Baseline Estimates of Visual Impairment. The NEI is conducting two projects in support of the vision objectives in Healthy People 2010 that will help determine baseline levels of the extent of the problem of eye diseases. A meta-analysis of prevalence data on diabetic retinopathy, glaucoma, cataract, macular degeneration, and refractive errors is currently underway. This analysis is based on a review of major population-based studies that report prevalence rates for vision-related impairments. This analysis should be completed in early 2002. In addition, the NEI is supporting a vision supplement on the Federal government's National Health Interview Survey and several vision-related questions on the National Health and Nutrition Examination Survey (NHANES). Data from these two surveys will also provide baseline data on race and ethnicity, gender, family income level, and disability status. Data will be available in 2003. Healthy People 2010 data will also be used by the NEI's National Eye Health Program to determine opportunities for strategic eye health education programs in select populations, including older adults.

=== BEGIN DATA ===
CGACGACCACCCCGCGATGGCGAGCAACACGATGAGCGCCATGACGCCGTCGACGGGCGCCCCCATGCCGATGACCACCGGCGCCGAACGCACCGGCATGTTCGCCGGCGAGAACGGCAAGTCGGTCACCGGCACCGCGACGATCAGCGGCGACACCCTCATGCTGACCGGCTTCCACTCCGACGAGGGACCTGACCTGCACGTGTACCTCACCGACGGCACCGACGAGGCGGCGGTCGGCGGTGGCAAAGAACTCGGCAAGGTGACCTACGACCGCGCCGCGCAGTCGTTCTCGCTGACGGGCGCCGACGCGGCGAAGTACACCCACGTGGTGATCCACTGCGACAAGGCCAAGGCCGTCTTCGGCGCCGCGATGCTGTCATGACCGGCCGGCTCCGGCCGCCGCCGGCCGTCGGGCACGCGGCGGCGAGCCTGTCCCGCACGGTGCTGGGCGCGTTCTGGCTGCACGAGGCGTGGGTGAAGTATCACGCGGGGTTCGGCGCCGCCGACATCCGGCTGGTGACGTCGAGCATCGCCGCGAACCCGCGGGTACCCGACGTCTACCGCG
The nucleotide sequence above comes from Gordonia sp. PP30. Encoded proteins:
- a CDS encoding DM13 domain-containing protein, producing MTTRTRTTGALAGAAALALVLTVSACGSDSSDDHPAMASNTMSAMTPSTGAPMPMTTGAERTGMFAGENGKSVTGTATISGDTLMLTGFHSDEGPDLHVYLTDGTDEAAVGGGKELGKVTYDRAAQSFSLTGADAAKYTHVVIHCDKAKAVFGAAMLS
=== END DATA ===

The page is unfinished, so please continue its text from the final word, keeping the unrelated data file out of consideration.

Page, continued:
Inhibition of CMV Replication. Cytomegalovirus (CMV) is a common herpes virus that usually causes subclinical or mild infection in adults with healthy immune systems. In immunocompromised people, such as AIDS patients or organ transplant recipients, the virus can cause CMV retinitis, leading to pain and a loss of vision. The inflammatory response itself can cause a decrease in vision. One new therapy involves antisense oligonucleotides, compounds that block the production of viral proteins within cells by interfering with the messages directing their production. NEI-sponsored researchers have used two model systems for growing cells in the laboratory for testing two oligonucleotides that have been developed against CMV. One system employs human fibroblasts (skin cells) and the other human retinal pigment epithelial (HRPE) cells, derived from a layer of cells in close contact to the retinal photoreceptors. The researchers found that both oligonucleotides were effective in inhibiting viral damage to the cells. These scientists found the oligonucleotides were effective up to 6 days after introduction of the virus in HRPE system but only up to 3 days in the fibroblast system, suggesting that this may be due to the slow spread of the virus through the HRPE cells, as is seen in patients with CMV retinitis, compared to a more rapid spread in fibroblasts. This research also suggests that the HRPE system may be an appropriate system for testing other antiviral therapies.